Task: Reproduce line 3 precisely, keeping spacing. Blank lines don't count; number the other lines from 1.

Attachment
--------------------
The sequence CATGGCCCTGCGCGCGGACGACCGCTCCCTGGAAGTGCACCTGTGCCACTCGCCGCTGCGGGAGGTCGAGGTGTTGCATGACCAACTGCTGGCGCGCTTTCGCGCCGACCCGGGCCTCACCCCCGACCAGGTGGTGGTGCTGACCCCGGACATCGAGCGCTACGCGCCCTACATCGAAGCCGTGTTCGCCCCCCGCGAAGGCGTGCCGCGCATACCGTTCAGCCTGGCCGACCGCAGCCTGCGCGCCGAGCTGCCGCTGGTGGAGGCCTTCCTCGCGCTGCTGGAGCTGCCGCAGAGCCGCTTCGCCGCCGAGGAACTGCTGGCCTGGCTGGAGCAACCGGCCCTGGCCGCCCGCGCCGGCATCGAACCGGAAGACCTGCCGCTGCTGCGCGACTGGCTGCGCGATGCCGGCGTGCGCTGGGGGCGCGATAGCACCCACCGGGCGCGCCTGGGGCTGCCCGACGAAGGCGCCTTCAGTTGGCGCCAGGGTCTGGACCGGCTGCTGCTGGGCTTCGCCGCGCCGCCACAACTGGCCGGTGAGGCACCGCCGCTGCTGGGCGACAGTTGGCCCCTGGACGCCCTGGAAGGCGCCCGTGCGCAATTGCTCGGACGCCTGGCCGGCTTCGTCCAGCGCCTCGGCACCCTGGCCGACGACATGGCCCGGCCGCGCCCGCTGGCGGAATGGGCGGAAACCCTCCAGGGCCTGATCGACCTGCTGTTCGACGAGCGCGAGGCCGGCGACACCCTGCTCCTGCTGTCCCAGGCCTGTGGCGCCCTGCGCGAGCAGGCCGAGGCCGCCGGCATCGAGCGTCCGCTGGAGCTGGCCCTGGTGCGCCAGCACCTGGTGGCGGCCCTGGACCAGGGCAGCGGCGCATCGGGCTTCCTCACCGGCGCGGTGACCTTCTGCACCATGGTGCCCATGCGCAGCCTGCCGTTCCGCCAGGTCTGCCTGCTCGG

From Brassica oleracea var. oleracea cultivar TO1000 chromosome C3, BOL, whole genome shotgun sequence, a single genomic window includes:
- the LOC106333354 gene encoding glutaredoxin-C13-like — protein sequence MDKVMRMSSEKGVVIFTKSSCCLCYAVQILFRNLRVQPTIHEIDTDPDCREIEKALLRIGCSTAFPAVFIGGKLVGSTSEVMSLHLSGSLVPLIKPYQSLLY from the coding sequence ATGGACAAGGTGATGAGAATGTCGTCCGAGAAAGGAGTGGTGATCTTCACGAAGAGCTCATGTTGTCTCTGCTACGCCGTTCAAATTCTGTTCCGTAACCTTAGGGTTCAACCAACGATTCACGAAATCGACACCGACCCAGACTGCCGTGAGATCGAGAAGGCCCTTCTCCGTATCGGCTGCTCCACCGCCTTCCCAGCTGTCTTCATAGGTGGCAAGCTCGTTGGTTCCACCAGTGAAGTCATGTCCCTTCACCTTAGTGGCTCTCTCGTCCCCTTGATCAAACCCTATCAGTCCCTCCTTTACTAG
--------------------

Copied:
- the LOC106333354 gene encoding glutaredoxin-C13-like — protein sequence MDKVMRMSSEKGVVIFTKSSCCLCYAVQILFRNLRVQPTIHEIDTDPDCREIEKALLRIGCSTAFPAVFIGGKLVGSTSEVMSLHLSGSLVPLIKPYQSLLY from the coding sequence ATGGACAAGGTGATGAGAATGTCGTCCGAGAAAGGAGTGGTGATCTTCACGAAGAGCTCATGTTGTCTCTGCTACGCCGTTCAAATTCTGTTCCGTAACCTTAGGGTTCAACCAACGATTCACGAAATCGACACCGACCCAGACTGCCGTGAGATCGAGAAGGCCCTTCTCCGTATCGGCTGCTCCACCGCCTTCCCAGCTGTCTTCATAGGTGGCAAGCTCGTTGGTTCCACCAGTGAAGTCATGTCCCTTCACCTTAGTGGCTCTCTCGTCCCCTTGATCAAACCCTATCAGTCCCTCCTTTACTAG